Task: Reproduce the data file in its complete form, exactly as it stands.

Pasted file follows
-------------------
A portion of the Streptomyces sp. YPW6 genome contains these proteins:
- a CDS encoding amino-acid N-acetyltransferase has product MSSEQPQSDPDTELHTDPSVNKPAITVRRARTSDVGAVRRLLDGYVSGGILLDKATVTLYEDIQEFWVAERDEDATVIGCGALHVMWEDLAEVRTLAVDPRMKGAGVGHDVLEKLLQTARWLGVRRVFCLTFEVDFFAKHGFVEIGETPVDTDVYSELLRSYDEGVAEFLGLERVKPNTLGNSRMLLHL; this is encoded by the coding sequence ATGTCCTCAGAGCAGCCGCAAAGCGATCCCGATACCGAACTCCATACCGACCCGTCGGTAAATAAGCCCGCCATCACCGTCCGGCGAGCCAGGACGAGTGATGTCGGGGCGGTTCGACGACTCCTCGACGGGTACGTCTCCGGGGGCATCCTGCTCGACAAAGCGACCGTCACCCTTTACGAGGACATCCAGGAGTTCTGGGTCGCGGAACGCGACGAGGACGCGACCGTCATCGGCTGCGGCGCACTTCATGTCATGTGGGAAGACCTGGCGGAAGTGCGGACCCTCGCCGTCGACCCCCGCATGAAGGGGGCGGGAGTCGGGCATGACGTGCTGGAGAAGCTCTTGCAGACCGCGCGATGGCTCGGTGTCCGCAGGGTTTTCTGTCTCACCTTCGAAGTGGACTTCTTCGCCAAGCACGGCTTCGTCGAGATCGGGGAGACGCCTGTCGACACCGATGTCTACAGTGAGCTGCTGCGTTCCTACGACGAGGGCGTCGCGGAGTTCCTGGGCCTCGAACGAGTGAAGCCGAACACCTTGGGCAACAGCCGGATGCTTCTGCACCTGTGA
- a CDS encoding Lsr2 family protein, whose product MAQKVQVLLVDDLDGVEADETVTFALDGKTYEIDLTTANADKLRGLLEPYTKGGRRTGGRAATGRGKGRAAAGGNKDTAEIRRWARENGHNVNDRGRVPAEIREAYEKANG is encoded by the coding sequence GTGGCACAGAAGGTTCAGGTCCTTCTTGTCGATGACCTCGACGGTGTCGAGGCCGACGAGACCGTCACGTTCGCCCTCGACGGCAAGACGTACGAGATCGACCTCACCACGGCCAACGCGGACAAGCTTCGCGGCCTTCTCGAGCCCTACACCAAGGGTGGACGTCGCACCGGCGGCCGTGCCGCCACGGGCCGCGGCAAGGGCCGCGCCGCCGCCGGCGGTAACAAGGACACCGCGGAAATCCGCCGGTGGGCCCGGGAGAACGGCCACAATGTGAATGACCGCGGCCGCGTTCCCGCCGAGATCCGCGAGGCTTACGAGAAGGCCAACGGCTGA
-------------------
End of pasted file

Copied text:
A portion of the Streptomyces sp. YPW6 genome contains these proteins:
- a CDS encoding amino-acid N-acetyltransferase has product MSSEQPQSDPDTELHTDPSVNKPAITVRRARTSDVGAVRRLLDGYVSGGILLDKATVTLYEDIQEFWVAERDEDATVIGCGALHVMWEDLAEVRTLAVDPRMKGAGVGHDVLEKLLQTARWLGVRRVFCLTFEVDFFAKHGFVEIGETPVDTDVYSELLRSYDEGVAEFLGLERVKPNTLGNSRMLLHL; this is encoded by the coding sequence ATGTCCTCAGAGCAGCCGCAAAGCGATCCCGATACCGAACTCCATACCGACCCGTCGGTAAATAAGCCCGCCATCACCGTCCGGCGAGCCAGGACGAGTGATGTCGGGGCGGTTCGACGACTCCTCGACGGGTACGTCTCCGGGGGCATCCTGCTCGACAAAGCGACCGTCACCCTTTACGAGGACATCCAGGAGTTCTGGGTCGCGGAACGCGACGAGGACGCGACCGTCATCGGCTGCGGCGCACTTCATGTCATGTGGGAAGACCTGGCGGAAGTGCGGACCCTCGCCGTCGACCCCCGCATGAAGGGGGCGGGAGTCGGGCATGACGTGCTGGAGAAGCTCTTGCAGACCGCGCGATGGCTCGGTGTCCGCAGGGTTTTCTGTCTCACCTTCGAAGTGGACTTCTTCGCCAAGCACGGCTTCGTCGAGATCGGGGAGACGCCTGTCGACACCGATGTCTACAGTGAGCTGCTGCGTTCCTACGACGAGGGCGTCGCGGAGTTCCTGGGCCTCGAACGAGTGAAGCCGAACACCTTGGGCAACAGCCGGATGCTTCTGCACCTGTGA
- a CDS encoding Lsr2 family protein, whose product MAQKVQVLLVDDLDGVEADETVTFALDGKTYEIDLTTANADKLRGLLEPYTKGGRRTGGRAATGRGKGRAAAGGNKDTAEIRRWARENGHNVNDRGRVPAEIREAYEKANG is encoded by the coding sequence GTGGCACAGAAGGTTCAGGTCCTTCTTGTCGATGACCTCGACGGTGTCGAGGCCGACGAGACCGTCACGTTCGCCCTCGACGGCAAGACGTACGAGATCGACCTCACCACGGCCAACGCGGACAAGCTTCGCGGCCTTCTCGAGCCCTACACCAAGGGTGGACGTCGCACCGGCGGCCGTGCCGCCACGGGCCGCGGCAAGGGCCGCGCCGCCGCCGGCGGTAACAAGGACACCGCGGAAATCCGCCGGTGGGCCCGGGAGAACGGCCACAATGTGAATGACCGCGGCCGCGTTCCCGCCGAGATCCGCGAGGCTTACGAGAAGGCCAACGGCTGA